Paralyzed in Aisle 6

So now that I care about packaging, source of my food, taste, and nutritional content, I need to take a handler with me to the grocery store. Sometimes it’s not so bad. Fruits and vegetables- organic? If no, how about just not gross-looking? Check. Eggs, organic/cage-free, check. Milk (after a brief “organic in nonrecycleable or regular in recyclable carton?” dilemma), check. OJ, biggest jug with largest pulp content. Check. Bread. Anything non-tasteless and Organic? No (rain curses upon the large bakery distributors). Anything non-tasteless? Check. Chicken without added water or hormones? Maybe.

So, my diet is unvaried, but at least by sticking to those items, I can shop within my ethical choices and with some expediency. I usually spend about two minutes in the cookie aisle salivating, but reminding myself wistfully that they never taste as good as I imagine, I’ll eat them too fast if I buy them, I haven’t been to the gym in a while, and on and on. Drool, drool. The last argument I come to, and the one that suffices for me where no others will, is I feel guilty throwing the 2-3 layers of packaging away afterwards, and thus taint any joy in their consumption. Frankly, if it stops me buying sub-par cookies, I will continue to nurse my irrational packaging guilt.

Shopping for anything else has become frustrating, though. Last weekend, I attempted to make a quick run to the grocery to pick up a few drinks and snacks for a gathering. Chips and coke, in and out. Once there, though, I spent a half hour in the aisle, calculating. What’s more efficient- coke in 2L bottles, or coke in cans? Bottle caps aren’t recyclable, plastic isn’t efficiently recycled, whereas cardboard and aluminum cans are fully recyclable. Which one costs less? Which one is packed most efficiently to minimize shipping costs? I turned away from the coke and to the chips. I was in Shopper’s, and they don’t carry any organic chips. Some are “natural” or “all-natural” but that doesn’t mean anything. What tastes good and is not boring and not expensive and not completely unhealthy and has the least packaging and is maybe a little environmentally friendly? Argh, nothing, so pick up some bags of various pretzels and and one bag of corn chips that look a little less processed, and sulkily return to the coke. I picked up a couple of bottles, on the assumption that they contain less product, and I’d have less left over.

I lost a lot of time, and ended up with 6 products chosen on no basis other than exasperation. In a different grocery store, this scenario might have played out better- Giant has a selection of organic corn chips that taste pretty good, and Harris Teeter, Whole Foods, and Trader Joe’s generally have all those yuppie organic snack things too. But still.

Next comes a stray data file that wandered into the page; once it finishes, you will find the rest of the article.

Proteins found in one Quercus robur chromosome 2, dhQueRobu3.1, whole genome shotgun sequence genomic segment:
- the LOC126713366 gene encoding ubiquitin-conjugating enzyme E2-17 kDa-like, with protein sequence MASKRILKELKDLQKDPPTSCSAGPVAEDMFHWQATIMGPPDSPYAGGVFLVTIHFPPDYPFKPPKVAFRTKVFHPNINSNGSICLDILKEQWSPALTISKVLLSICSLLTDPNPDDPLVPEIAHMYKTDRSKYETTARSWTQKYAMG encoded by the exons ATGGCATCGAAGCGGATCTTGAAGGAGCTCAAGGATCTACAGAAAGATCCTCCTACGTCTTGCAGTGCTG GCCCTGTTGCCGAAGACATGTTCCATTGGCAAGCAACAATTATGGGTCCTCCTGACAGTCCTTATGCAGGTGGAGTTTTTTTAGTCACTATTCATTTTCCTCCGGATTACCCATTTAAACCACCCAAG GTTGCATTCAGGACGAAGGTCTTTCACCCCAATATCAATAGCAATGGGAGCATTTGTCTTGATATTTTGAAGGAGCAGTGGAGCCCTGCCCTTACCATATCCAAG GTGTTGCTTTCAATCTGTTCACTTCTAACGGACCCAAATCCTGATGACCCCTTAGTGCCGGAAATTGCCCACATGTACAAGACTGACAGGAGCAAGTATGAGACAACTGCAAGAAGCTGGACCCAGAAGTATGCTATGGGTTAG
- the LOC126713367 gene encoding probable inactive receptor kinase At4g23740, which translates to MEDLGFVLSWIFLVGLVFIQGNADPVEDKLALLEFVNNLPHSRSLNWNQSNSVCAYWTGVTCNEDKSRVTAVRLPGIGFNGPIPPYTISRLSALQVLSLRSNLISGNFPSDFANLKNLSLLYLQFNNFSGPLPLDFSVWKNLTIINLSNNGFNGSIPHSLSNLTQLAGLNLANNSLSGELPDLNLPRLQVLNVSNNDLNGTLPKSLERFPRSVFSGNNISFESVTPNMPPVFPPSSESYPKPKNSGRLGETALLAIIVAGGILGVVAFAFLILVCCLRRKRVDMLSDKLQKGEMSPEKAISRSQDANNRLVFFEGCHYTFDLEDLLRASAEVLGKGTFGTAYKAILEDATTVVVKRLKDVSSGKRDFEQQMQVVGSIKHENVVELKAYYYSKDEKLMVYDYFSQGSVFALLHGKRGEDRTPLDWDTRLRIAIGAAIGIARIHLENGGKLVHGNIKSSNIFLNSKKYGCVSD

What to do? Shop somewhere else for snack foods, first off. Change my definition of snacks, and serve more fruit/veggies and fewer chips at parties. And a 60-second rule on chip selection- “If no organic/recyclable packaging chips are seen within 60 seconds, just grab something. They’re just chips.

As for the coke, I regretted my bottle decision. As my gentleman friend pointed out, we have a little less leftover coke, sure, but since it’s all in the same bottle, we now have flat leftover coke. Cans from here on out- decision made.

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2 Responses to “Paralyzed in Aisle 6”


  1. 1 Mrcalculo January 16, 2008 at 11:11 am

    Why not just shop for whatever you feel like, and then send some money to environmental organizations at the end of each month?

  2. 2 virescent January 16, 2008 at 11:35 am

    I got stuck at Whole Foods between hormone free meat for $5/lb and hormone free and free range and vegetarian fed or whatever meat for like $10/lb. I’d prefer my meat to have had non-gross living conditions, so the free ranging part is a big thing, but they also only stocked meat cuts that I don’t like as much in the free range kind. I ended up picking up the cheaper stuff, and obsessing about it this morning.

    Funny, I actually was considering donating to one of those animal rights type groups, but then I decided no. I feel like my money would be better spent on actually buying free-range chicken than on financing people who harass farmers to grow free-range chicken. It doesn’t make economic or moral sense to pay to lobby farmers to grow what I don’t want to pay to consume. Plus, if I buy it (well, me and a lot of other people hopefully) then farmers will produce more of it even without harassment, the prices will come down, and I can buy more of it, and the chickens will cluck a little less forelornly before I eat them with a mustard sauce. See, I actualy do think markets can work.

    The thing is, that’s really expensive chicken. So I’ll have to cut down on eating meat if I do buy the stuff- it’s not widely available, so at most grocery stores I won’t even have to make the decision.


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